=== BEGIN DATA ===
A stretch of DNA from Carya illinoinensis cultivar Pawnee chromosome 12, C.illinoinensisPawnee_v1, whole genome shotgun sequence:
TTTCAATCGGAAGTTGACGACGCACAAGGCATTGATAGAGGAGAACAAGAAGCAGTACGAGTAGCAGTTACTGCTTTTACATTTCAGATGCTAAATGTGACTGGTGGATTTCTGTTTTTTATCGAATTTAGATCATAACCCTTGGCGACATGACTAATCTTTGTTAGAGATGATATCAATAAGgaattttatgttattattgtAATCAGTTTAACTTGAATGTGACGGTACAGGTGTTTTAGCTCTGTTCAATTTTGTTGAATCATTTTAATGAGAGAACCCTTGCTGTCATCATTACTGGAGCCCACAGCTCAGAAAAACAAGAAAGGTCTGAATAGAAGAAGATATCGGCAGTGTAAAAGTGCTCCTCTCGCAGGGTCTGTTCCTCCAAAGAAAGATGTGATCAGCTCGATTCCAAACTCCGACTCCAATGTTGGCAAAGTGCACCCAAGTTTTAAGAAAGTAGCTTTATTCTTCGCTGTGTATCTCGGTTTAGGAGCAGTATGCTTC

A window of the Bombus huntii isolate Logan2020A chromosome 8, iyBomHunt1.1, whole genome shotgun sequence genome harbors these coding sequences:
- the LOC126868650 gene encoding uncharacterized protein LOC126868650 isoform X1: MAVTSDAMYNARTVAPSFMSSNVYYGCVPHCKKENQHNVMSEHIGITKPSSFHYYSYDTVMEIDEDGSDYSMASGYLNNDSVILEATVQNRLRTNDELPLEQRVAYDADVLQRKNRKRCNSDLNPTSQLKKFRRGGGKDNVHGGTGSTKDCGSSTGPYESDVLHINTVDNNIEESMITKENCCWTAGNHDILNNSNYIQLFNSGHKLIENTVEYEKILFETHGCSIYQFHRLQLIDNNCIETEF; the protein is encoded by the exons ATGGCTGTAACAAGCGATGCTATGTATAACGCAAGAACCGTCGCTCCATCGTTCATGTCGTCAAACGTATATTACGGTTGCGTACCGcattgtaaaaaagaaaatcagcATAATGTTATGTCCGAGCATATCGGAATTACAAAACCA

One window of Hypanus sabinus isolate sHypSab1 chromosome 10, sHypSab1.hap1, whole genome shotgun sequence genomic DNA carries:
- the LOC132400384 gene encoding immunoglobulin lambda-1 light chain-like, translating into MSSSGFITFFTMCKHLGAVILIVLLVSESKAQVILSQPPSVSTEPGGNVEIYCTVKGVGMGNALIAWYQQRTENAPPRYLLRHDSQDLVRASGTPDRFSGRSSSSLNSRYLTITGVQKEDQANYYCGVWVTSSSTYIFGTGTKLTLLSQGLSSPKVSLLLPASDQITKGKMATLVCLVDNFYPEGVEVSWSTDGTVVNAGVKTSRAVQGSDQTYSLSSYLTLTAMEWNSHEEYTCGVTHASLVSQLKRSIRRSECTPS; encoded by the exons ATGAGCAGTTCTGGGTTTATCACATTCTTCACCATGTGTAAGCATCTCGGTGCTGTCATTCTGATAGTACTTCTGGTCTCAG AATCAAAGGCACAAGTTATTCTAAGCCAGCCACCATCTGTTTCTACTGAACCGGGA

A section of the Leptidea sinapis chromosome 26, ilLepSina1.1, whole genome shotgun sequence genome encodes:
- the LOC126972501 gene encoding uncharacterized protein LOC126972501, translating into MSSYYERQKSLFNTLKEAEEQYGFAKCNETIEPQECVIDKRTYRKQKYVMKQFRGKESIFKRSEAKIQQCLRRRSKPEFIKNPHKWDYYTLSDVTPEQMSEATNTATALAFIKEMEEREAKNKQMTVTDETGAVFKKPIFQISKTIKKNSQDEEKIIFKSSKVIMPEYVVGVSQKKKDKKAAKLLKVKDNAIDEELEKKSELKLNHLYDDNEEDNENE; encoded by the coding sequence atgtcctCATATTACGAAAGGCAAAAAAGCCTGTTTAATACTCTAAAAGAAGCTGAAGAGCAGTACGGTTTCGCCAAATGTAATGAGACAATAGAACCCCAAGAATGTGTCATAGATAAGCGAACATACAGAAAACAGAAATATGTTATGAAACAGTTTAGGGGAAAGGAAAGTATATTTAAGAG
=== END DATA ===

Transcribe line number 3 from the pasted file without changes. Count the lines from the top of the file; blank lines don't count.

A window of the Bombus huntii isolate Logan2020A chromosome 8, iyBomHunt1.1, whole genome shotgun sequence genome harbors these coding sequences: